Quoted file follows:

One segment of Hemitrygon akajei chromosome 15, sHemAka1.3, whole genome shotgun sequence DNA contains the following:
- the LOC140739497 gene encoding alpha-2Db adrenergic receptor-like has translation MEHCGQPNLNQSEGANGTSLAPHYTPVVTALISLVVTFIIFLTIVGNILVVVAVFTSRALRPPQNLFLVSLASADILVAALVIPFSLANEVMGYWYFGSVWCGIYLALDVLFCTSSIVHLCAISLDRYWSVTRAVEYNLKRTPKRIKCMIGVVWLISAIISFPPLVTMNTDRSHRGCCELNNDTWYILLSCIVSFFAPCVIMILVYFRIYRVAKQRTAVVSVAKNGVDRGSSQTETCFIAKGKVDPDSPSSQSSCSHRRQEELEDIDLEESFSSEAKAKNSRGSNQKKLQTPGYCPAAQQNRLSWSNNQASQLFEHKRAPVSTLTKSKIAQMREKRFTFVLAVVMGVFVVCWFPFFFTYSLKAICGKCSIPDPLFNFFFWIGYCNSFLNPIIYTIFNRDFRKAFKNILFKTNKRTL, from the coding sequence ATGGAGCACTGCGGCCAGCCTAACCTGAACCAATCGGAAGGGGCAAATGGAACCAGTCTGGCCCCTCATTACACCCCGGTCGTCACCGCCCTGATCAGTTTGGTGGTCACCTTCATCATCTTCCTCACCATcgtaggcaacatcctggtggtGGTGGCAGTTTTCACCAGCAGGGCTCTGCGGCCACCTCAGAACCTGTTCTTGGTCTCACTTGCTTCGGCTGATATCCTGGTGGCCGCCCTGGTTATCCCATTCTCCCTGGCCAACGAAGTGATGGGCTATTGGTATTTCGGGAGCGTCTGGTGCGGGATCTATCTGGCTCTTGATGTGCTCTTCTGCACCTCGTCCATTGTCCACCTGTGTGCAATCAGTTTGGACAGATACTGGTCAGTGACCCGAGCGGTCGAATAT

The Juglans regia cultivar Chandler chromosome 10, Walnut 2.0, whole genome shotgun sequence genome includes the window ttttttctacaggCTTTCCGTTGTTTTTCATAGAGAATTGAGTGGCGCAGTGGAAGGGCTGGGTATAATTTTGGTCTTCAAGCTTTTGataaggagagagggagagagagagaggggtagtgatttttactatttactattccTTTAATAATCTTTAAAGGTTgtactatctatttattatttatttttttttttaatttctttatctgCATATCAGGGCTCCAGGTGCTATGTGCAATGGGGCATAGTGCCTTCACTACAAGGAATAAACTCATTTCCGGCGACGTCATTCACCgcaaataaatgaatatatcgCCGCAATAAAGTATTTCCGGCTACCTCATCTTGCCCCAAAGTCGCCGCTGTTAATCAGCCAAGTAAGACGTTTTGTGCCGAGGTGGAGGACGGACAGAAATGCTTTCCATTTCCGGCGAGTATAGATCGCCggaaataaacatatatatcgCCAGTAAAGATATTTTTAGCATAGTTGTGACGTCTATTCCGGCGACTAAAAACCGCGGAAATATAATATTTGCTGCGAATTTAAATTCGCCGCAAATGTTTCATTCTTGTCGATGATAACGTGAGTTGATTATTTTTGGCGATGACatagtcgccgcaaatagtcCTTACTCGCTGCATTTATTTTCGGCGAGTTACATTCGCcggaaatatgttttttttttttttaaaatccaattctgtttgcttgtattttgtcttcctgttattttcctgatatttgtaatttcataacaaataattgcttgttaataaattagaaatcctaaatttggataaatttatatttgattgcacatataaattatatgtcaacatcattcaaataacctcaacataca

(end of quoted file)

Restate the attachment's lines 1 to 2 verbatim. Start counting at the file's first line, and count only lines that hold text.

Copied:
One segment of Hemitrygon akajei chromosome 15, sHemAka1.3, whole genome shotgun sequence DNA contains the following:
- the LOC140739497 gene encoding alpha-2Db adrenergic receptor-like has translation MEHCGQPNLNQSEGANGTSLAPHYTPVVTALISLVVTFIIFLTIVGNILVVVAVFTSRALRPPQNLFLVSLASADILVAALVIPFSLANEVMGYWYFGSVWCGIYLALDVLFCTSSIVHLCAISLDRYWSVTRAVEYNLKRTPKRIKCMIGVVWLISAIISFPPLVTMNTDRSHRGCCELNNDTWYILLSCIVSFFAPCVIMILVYFRIYRVAKQRTAVVSVAKNGVDRGSSQTETCFIAKGKVDPDSPSSQSSCSHRRQEELEDIDLEESFSSEAKAKNSRGSNQKKLQTPGYCPAAQQNRLSWSNNQASQLFEHKRAPVSTLTKSKIAQMREKRFTFVLAVVMGVFVVCWFPFFFTYSLKAICGKCSIPDPLFNFFFWIGYCNSFLNPIIYTIFNRDFRKAFKNILFKTNKRTL, from the coding sequence ATGGAGCACTGCGGCCAGCCTAACCTGAACCAATCGGAAGGGGCAAATGGAACCAGTCTGGCCCCTCATTACACCCCGGTCGTCACCGCCCTGATCAGTTTGGTGGTCACCTTCATCATCTTCCTCACCATcgtaggcaacatcctggtggtGGTGGCAGTTTTCACCAGCAGGGCTCTGCGGCCACCTCAGAACCTGTTCTTGGTCTCACTTGCTTCGGCTGATATCCTGGTGGCCGCCCTGGTTATCCCATTCTCCCTGGCCAACGAAGTGATGGGCTATTGGTATTTCGGGAGCGTCTGGTGCGGGATCTATCTGGCTCTTGATGTGCTCTTCTGCACCTCGTCCATTGTCCACCTGTGTGCAATCAGTTTGGACAGATACTGGTCAGTGACCCGAGCGGTCGAATAT